Monday, November 28, 2011

A community of possibility . . .

     Too often in this modern world we see ourselves lacking possibilities. Like the world in which Isaiah prophesied, we seem to be more and more accepting of the idea that who we are, what we are to become, how we are to interact with others, and the like are determined. These things are determined by our genetics (good breeding tells, as does bad), by our family systems (families with addictive tendencies will tend to produce more addicts, families with histories of abuse will tend to produce more abusers and more victims), by our socio-economic station (money buys happiness, does it not?), and by anything but ourselves. Much of what seems to be going on in the world around us reflects this belief that the possibilities are not really there. Most of us here in this room remember the creation of the Euro. Within a few weeks, we might all see the collapse of that same Euro and the anarchy that may well follow, unless some economic white knight comes riding to the rescue to keep taxes and retirement ages lower in certain member countries. Occupy Wall Street is, among other things for some people, a demonstration that many people believe the American Dream to be dead to nearly all of us. Those in the 1% might be truly free to pursue their dreams, but it is at the expense of us other 99%, or so the argument goes, unless someone or something, like a government, breaks in and changes the playing field for us.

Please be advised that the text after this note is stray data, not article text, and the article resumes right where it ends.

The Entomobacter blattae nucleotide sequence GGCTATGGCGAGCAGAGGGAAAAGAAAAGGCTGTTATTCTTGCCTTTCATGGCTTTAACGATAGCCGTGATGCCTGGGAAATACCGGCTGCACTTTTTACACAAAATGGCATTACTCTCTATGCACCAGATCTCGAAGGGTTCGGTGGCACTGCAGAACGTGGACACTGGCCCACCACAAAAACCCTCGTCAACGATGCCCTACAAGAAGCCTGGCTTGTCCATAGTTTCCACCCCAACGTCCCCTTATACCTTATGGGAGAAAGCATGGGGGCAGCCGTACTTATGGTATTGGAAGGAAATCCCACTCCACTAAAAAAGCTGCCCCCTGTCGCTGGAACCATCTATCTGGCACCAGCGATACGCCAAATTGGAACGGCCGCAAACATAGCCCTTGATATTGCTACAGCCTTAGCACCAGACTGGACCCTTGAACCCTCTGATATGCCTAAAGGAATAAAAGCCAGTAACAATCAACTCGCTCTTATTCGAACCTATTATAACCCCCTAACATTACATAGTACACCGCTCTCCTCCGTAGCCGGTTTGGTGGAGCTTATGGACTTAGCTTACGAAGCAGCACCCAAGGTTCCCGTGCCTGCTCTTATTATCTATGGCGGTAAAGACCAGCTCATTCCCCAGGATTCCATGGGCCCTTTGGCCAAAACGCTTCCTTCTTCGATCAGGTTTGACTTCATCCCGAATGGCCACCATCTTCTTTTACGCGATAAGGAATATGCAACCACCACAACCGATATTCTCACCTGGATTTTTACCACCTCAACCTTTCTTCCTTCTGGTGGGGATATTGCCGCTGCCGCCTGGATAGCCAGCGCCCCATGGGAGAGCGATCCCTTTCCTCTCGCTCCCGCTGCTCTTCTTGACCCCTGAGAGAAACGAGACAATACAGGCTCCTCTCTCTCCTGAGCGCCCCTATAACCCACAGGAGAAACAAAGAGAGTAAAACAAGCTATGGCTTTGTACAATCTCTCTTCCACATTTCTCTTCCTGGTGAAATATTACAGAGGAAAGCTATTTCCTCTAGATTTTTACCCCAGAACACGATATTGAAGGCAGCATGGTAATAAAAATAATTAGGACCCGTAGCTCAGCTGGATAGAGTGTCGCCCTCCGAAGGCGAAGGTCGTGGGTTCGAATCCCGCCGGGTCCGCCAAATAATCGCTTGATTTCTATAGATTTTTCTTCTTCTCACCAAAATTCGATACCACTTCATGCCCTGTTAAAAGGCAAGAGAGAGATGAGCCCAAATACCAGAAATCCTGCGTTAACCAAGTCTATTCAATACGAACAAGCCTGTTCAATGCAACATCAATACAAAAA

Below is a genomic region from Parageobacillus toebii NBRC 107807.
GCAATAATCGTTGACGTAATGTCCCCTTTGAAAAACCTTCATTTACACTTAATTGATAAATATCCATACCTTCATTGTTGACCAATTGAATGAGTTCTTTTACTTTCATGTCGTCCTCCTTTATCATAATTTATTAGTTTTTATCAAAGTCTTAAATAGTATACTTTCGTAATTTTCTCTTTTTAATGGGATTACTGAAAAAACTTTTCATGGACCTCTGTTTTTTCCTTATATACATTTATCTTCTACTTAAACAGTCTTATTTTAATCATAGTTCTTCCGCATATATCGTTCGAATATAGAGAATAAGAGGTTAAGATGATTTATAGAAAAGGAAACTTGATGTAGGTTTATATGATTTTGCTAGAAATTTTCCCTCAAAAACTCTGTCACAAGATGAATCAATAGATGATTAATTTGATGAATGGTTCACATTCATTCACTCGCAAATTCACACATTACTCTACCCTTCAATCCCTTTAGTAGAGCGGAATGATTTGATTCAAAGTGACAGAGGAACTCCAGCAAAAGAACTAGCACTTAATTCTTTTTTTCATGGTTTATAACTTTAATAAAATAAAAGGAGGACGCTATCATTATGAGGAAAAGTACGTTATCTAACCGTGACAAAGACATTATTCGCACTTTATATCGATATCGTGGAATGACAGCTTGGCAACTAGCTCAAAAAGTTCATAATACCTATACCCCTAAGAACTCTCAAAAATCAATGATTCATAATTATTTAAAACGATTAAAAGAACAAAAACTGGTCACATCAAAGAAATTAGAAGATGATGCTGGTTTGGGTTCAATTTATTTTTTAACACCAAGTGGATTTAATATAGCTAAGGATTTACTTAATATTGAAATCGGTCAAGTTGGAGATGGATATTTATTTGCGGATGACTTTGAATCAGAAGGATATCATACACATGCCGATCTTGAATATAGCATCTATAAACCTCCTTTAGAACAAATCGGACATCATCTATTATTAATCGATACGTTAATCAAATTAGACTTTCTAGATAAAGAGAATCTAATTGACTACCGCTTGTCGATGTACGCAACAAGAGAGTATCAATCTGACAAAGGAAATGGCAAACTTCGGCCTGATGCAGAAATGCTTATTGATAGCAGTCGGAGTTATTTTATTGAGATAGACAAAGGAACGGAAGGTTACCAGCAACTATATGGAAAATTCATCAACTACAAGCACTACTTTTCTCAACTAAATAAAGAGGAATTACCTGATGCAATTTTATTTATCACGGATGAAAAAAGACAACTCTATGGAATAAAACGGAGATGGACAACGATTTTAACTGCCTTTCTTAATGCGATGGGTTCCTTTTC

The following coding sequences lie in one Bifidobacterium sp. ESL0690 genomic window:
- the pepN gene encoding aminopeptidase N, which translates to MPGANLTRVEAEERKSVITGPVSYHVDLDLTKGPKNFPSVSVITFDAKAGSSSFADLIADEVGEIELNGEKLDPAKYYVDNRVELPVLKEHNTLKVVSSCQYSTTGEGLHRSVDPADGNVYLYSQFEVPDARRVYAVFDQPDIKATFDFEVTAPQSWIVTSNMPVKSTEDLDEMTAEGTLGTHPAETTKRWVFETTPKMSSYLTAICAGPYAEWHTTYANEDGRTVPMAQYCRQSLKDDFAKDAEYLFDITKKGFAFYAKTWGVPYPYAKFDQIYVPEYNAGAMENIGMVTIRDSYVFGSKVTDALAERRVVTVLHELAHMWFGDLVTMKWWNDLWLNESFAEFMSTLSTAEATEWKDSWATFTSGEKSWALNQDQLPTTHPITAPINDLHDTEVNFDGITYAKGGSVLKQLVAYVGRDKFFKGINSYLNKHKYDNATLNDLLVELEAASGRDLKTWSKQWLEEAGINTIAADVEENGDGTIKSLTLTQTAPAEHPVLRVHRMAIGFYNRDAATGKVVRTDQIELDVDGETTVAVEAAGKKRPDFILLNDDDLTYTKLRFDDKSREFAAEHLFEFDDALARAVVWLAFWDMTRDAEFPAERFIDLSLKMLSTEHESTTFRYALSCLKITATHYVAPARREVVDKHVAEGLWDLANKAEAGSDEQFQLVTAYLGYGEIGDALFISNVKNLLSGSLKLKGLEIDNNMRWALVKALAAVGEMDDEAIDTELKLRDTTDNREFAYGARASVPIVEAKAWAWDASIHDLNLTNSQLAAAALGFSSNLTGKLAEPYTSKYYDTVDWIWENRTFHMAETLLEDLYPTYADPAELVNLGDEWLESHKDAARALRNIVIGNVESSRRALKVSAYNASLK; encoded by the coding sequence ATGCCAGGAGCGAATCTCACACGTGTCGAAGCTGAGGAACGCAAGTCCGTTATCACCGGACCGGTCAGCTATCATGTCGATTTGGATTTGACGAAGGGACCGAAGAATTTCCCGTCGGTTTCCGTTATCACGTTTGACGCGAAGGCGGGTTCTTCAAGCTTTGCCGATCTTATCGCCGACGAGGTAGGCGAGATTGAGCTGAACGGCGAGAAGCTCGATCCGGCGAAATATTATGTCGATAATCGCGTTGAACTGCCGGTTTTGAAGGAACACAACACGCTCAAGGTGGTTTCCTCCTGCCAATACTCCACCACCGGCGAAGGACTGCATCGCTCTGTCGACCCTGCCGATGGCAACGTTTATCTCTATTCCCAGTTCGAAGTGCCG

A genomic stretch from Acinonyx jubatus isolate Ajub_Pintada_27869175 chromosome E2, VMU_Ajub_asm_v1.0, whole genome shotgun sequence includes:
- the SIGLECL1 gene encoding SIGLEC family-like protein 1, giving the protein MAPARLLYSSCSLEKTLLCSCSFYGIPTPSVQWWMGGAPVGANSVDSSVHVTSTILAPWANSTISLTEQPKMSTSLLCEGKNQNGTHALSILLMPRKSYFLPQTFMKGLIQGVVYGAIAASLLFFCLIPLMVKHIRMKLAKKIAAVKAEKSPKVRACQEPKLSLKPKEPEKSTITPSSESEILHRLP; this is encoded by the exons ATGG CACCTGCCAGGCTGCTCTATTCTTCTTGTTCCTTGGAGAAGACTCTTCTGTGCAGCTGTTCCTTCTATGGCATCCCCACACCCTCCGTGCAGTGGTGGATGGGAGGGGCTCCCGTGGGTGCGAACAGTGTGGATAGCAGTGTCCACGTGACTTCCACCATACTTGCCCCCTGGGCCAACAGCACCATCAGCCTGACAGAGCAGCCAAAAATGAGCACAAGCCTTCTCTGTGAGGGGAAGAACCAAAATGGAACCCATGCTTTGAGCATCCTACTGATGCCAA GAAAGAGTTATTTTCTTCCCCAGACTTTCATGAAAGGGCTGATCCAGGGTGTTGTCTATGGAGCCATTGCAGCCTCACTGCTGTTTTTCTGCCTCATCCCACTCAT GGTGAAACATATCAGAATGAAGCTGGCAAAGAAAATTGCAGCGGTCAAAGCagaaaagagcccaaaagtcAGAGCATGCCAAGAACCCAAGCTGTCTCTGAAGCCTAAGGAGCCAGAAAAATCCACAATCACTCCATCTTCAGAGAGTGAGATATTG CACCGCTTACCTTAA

This idea that we have no possibilities before us has even invaded our faith. We like to pretend that we are helpless victims. Yes, we are sinners. Yes, we wish we weren’t. But there’s not much we can do about it. God made me an addict. God made me an abuser. God made me slothful. I wish I weren’t, but this is who I am. If He would give me the grace necessary to act differently, I would. But He has not seen fit to, no matter how many times I sincerely ask Him. As pastors, we even encourage this attitude by reminding people and ourselves that it is ok, that we are all loved by God and accepted for who we are. All we do is claim the cross, and everything is fine. In many ways we do not even realize that we have bought into the world’s victimization and baptized it, if you will, to absolve us of our sins and of our failing to live into the glorious inheritance to which He has called us.

     In many ways, we find ourselves in a situation not unlike that described by Isaiah this morning. In this morning’s passage, the prophet declares that Israel sinned, so God had looked away. Because He was looking away from them and remembering His wrath, they could not hope to do anything good. It is a hopeless cycle described by the prophet. God has turned away because His people have sinned. His people cannot do anything worth anything to God because He is no longer with them. All our righteous acts are like filthy rags. What hope is there?

     Isaiah reminds us that when God acts, He is capable of doing amazing acts for the benefit of His people. Unlike the other gods of the ANE, Yahweh acts for the welfare of His people. Mountains tremble at His presence. Watercourses are changed by His command. Events such as the Exodus event, the various victorious battles of King David against military superiority, the covenant with Abraham--all testify that God acts, and acts in amazing fashion, for His people! And, as we look back on the work and person of Christ, we know that He acts amazingly for us even still. But is that it? Is that the end of the story? Are we, like the world and so many religious like to claim, finished? Or is there more to claiming our inheritance?